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July 14, 2020, 03:43:34 pm
Pages: 1 2 3 [4] 5 6 ... 10
 31 
 on: July 09, 2020, 04:52:45 pm 
Started by patric - Last post by swake
Well that comes down to who owns the improvements. You can make the argument of well who has taxing authority now, etc. if that's the question.

If the Creek Nation built the improvements and leased to Tesla, there would likely be no property taxes. If the Creek Nation leased the land, and Tesla built the improvements and own the building (but not the land). Tesla would pay property taxes (to City, Schools, Creeks, whoever). If that's the question of well does the Creek Nation now own every single piece of real property on the designated tribal reservation lands.

From my understanding of the ruling today is this doesn't effect land ownership. This has more to do with who has the authority of policing powers like criminal courts and would effect things like taxing powers, zoning, etc. (which is a completely separate issue to ownership)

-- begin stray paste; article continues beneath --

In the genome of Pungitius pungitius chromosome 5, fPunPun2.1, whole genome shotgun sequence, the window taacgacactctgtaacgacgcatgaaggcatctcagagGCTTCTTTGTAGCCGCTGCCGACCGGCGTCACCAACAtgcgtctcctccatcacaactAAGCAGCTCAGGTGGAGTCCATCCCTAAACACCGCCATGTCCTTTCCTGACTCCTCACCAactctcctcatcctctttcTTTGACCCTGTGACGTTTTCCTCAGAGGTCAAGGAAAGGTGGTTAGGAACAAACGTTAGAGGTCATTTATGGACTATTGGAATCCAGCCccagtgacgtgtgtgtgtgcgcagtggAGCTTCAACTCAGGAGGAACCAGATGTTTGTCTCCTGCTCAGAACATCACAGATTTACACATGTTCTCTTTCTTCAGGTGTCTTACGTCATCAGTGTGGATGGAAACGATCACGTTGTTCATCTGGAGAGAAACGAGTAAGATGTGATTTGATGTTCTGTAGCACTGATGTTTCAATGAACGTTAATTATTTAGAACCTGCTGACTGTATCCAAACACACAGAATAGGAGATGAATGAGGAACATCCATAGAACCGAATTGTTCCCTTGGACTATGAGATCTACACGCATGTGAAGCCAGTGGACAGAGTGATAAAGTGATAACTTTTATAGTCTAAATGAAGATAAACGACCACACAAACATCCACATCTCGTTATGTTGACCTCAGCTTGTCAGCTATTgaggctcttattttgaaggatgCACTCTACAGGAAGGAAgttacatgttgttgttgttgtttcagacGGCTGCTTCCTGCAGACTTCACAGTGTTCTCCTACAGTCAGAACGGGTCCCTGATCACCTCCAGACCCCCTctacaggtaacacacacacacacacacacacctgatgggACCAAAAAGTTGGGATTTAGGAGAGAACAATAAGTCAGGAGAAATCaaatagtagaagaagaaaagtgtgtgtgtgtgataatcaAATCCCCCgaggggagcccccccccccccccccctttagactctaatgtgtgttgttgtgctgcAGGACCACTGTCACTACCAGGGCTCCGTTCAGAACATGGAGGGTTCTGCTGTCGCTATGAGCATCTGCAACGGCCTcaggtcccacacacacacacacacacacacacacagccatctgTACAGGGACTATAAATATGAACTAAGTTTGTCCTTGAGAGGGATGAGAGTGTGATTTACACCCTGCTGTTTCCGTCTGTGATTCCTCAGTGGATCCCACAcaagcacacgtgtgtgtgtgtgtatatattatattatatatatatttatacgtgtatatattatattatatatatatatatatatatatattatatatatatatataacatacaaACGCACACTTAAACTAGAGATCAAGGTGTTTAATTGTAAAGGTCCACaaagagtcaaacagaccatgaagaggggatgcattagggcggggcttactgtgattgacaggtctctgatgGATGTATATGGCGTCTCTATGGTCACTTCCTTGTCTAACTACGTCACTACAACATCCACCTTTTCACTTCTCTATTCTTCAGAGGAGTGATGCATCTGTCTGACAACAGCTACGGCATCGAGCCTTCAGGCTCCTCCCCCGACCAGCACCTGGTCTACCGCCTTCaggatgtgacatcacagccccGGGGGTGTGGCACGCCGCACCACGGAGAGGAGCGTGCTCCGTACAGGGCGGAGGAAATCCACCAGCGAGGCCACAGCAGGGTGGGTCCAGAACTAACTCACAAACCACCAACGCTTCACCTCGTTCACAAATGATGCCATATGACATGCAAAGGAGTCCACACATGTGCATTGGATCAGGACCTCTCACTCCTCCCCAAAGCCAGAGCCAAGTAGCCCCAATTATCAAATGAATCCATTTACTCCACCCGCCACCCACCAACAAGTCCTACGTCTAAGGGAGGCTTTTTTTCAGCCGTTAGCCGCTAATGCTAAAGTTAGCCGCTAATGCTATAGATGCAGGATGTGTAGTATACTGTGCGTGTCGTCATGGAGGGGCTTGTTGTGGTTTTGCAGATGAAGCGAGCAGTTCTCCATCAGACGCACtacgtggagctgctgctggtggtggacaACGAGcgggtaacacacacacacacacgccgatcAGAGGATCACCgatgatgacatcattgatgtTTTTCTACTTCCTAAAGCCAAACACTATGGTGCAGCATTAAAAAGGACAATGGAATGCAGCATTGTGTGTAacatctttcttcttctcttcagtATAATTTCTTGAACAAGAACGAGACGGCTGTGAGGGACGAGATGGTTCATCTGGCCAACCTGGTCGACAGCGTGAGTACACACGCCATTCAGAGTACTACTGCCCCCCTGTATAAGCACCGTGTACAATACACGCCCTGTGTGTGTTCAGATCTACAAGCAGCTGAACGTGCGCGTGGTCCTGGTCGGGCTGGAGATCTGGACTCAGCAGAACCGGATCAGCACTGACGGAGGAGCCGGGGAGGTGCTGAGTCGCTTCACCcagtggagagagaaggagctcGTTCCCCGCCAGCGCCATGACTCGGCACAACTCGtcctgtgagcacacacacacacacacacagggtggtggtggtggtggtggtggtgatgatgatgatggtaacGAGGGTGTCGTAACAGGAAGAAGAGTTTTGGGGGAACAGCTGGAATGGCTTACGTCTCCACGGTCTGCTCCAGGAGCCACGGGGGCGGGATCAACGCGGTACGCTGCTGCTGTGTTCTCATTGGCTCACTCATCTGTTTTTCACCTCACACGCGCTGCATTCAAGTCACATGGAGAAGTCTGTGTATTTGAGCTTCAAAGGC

If it's on Creek Nation land in the reservation, the state has no jurisdiction or right to tax. The Creek Nation can, but not the state.

 32 
 on: July 09, 2020, 04:09:15 pm 
Started by patric - Last post by kvanover
From Reuters:

Tribe members who live within the boundaries are now set to become exempt from certain state obligations such as paying state taxes, while certain Native Americans found guilty in state courts may be able to challenge their convictions on jurisdictional grounds. The tribe also may obtain more power to regulate alcohol sales and expand casino gambling.

 33 
 on: July 09, 2020, 03:35:06 pm 
Started by patric - Last post by LandArchPoke
Not on Creek owned land. Certainly not on Creek Nation owned land.

We are in uncharted waters.

Well that comes down to who owns the improvements. You can make the argument of well who has taxing authority now, etc. if that's the question.